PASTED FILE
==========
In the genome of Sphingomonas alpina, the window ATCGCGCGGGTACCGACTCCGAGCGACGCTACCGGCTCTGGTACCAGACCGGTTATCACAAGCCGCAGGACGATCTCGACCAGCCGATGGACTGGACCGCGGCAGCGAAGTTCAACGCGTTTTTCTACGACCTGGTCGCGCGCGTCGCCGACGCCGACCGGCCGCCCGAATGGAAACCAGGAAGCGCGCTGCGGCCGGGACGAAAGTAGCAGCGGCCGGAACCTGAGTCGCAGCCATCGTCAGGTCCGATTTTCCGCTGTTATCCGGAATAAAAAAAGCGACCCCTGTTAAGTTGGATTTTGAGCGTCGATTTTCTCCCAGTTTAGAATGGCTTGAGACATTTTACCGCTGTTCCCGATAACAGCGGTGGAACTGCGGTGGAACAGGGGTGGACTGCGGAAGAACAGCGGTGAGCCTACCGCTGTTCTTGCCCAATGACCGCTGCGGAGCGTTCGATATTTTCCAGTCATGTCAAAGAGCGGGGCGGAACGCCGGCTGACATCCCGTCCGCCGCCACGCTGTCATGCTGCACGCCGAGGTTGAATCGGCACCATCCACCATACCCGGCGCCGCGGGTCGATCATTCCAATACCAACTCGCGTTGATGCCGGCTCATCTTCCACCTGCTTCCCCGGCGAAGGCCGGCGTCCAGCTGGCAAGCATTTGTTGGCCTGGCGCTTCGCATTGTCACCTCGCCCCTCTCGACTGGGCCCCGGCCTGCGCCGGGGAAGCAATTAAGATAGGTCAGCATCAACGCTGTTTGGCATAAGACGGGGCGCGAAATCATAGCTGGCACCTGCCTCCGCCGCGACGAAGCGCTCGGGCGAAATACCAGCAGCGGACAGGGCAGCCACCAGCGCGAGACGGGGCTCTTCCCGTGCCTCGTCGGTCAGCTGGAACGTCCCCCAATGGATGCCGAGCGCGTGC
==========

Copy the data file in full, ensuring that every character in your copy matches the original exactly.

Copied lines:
In the genome of Sphingomonas alpina, the window ATCGCGCGGGTACCGACTCCGAGCGACGCTACCGGCTCTGGTACCAGACCGGTTATCACAAGCCGCAGGACGATCTCGACCAGCCGATGGACTGGACCGCGGCAGCGAAGTTCAACGCGTTTTTCTACGACCTGGTCGCGCGCGTCGCCGACGCCGACCGGCCGCCCGAATGGAAACCAGGAAGCGCGCTGCGGCCGGGACGAAAGTAGCAGCGGCCGGAACCTGAGTCGCAGCCATCGTCAGGTCCGATTTTCCGCTGTTATCCGGAATAAAAAAAGCGACCCCTGTTAAGTTGGATTTTGAGCGTCGATTTTCTCCCAGTTTAGAATGGCTTGAGACATTTTACCGCTGTTCCCGATAACAGCGGTGGAACTGCGGTGGAACAGGGGTGGACTGCGGAAGAACAGCGGTGAGCCTACCGCTGTTCTTGCCCAATGACCGCTGCGGAGCGTTCGATATTTTCCAGTCATGTCAAAGAGCGGGGCGGAACGCCGGCTGACATCCCGTCCGCCGCCACGCTGTCATGCTGCACGCCGAGGTTGAATCGGCACCATCCACCATACCCGGCGCCGCGGGTCGATCATTCCAATACCAACTCGCGTTGATGCCGGCTCATCTTCCACCTGCTTCCCCGGCGAAGGCCGGCGTCCAGCTGGCAAGCATTTGTTGGCCTGGCGCTTCGCATTGTCACCTCGCCCCTCTCGACTGGGCCCCGGCCTGCGCCGGGGAAGCAATTAAGATAGGTCAGCATCAACGCTGTTTGGCATAAGACGGGGCGCGAAATCATAGCTGGCACCTGCCTCCGCCGCGACGAAGCGCTCGGGCGAAATACCAGCAGCGGACAGGGCAGCCACCAGCGCGAGACGGGGCTCTTCCCGTGCCTCGTCGGTCAGCTGGAACGTCCCCCAATGGATGCCGAGCGCGTGC